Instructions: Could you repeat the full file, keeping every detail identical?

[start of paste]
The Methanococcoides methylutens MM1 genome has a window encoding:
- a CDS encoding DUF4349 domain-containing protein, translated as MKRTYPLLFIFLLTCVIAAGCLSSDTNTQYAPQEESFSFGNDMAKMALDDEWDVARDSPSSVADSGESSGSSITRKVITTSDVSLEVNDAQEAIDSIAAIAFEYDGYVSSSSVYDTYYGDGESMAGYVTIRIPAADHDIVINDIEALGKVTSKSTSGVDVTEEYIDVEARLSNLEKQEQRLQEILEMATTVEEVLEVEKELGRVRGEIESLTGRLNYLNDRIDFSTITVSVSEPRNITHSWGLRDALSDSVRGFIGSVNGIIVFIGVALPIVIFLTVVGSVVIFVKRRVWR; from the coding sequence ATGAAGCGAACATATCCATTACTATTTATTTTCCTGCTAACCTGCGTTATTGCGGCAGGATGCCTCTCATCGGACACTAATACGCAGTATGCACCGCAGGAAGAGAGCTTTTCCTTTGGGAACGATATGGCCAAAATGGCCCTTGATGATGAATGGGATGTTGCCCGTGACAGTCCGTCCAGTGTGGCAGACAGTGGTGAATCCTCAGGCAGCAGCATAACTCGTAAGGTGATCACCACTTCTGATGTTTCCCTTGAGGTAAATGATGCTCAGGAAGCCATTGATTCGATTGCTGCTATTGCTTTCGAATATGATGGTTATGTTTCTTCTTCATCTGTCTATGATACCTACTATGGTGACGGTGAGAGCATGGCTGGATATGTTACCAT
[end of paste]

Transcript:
The Methanococcoides methylutens MM1 genome has a window encoding:
- a CDS encoding DUF4349 domain-containing protein, translated as MKRTYPLLFIFLLTCVIAAGCLSSDTNTQYAPQEESFSFGNDMAKMALDDEWDVARDSPSSVADSGESSGSSITRKVITTSDVSLEVNDAQEAIDSIAAIAFEYDGYVSSSSVYDTYYGDGESMAGYVTIRIPAADHDIVINDIEALGKVTSKSTSGVDVTEEYIDVEARLSNLEKQEQRLQEILEMATTVEEVLEVEKELGRVRGEIESLTGRLNYLNDRIDFSTITVSVSEPRNITHSWGLRDALSDSVRGFIGSVNGIIVFIGVALPIVIFLTVVGSVVIFVKRRVWR; from the coding sequence ATGAAGCGAACATATCCATTACTATTTATTTTCCTGCTAACCTGCGTTATTGCGGCAGGATGCCTCTCATCGGACACTAATACGCAGTATGCACCGCAGGAAGAGAGCTTTTCCTTTGGGAACGATATGGCCAAAATGGCCCTTGATGATGAATGGGATGTTGCCCGTGACAGTCCGTCCAGTGTGGCAGACAGTGGTGAATCCTCAGGCAGCAGCATAACTCGTAAGGTGATCACCACTTCTGATGTTTCCCTTGAGGTAAATGATGCTCAGGAAGCCATTGATTCGATTGCTGCTATTGCTTTCGAATATGATGGTTATGTTTCTTCTTCATCTGTCTATGATACCTACTATGGTGACGGTGAGAGCATGGCTGGATATGTTACCAT